Hollywood studios recognise the importance of PlayStation as a driver for Blu-ray Disc (BD) sales and remote control is indicator of household demand
Reports on Blu-ray’s progress – and difficulties – on the road to becoming the mass-market video format are legion.
According to the former commercial banker, Sony PlayStation owners that possess remote controls for their games consoles buy more than twice as many BDs as those that don’t have them.
Perhaps not rocket science, since if you are going to be watching movies on the PS3 it’s fairly fiddly doing it with a game controller.
But with millions of PS3s sold around the globe, it’s understandable why those with an interest in the Blu-ray industry pay particular attention to how they’re used.
Games and Movies
In July, a report from the Entertainment Merchants Association (EMA) showed that 87 per cent of PS3 owners watched Blu-ray movies on their console.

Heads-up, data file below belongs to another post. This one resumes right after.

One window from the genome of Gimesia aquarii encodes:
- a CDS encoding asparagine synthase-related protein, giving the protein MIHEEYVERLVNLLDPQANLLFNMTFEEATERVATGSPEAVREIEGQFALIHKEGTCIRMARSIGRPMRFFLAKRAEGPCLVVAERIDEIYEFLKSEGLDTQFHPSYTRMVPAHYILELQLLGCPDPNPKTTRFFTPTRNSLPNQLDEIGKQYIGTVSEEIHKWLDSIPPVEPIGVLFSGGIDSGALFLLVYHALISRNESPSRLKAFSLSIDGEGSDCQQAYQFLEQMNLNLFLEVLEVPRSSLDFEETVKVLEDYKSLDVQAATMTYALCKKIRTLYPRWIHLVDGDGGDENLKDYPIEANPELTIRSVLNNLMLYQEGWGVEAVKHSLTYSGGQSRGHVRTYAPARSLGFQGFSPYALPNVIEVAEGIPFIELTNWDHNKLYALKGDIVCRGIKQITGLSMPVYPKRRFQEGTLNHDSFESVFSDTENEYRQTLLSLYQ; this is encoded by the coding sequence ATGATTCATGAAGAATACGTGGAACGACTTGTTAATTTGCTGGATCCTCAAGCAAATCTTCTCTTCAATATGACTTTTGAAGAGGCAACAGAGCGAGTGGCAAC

While this is an impressive headline figure, Warner aren’t getting carried away with it.
According to Juniel owners of stand-alone Blu-ray players buy twice as many BDs as PlayStation households.
She said this undoubtedly meant there were “other opportunities” for the format.
“There are a few things that are slowing us down,” she said. “PS3 comprises the majority of the installed base, but with software buy rates significantly lagging behind those of Blu-ray set-top box owners.”
Control by Remote
Juniel said one way to drive BD movie sales was to “convert PS3 households via remote control usage” – the logic presumably being that if it’s easier to play the disc, you’re more likely to buy more of them.
No figure was given for the percentage of PS owners who had remote controls but HDTV.biz-news.com has asked for the data and will post an update as soon as its received.
She also detailed a few other barriers to purchasing Blu-ray Discs, such as hardware prices and consumer indifference.
Remove issues such as these and there might be a lot more people happily zapping their PS3s.
Do you agree? Please let us know your comments on what the real barriers are to consumers adopting Blu-ray technology.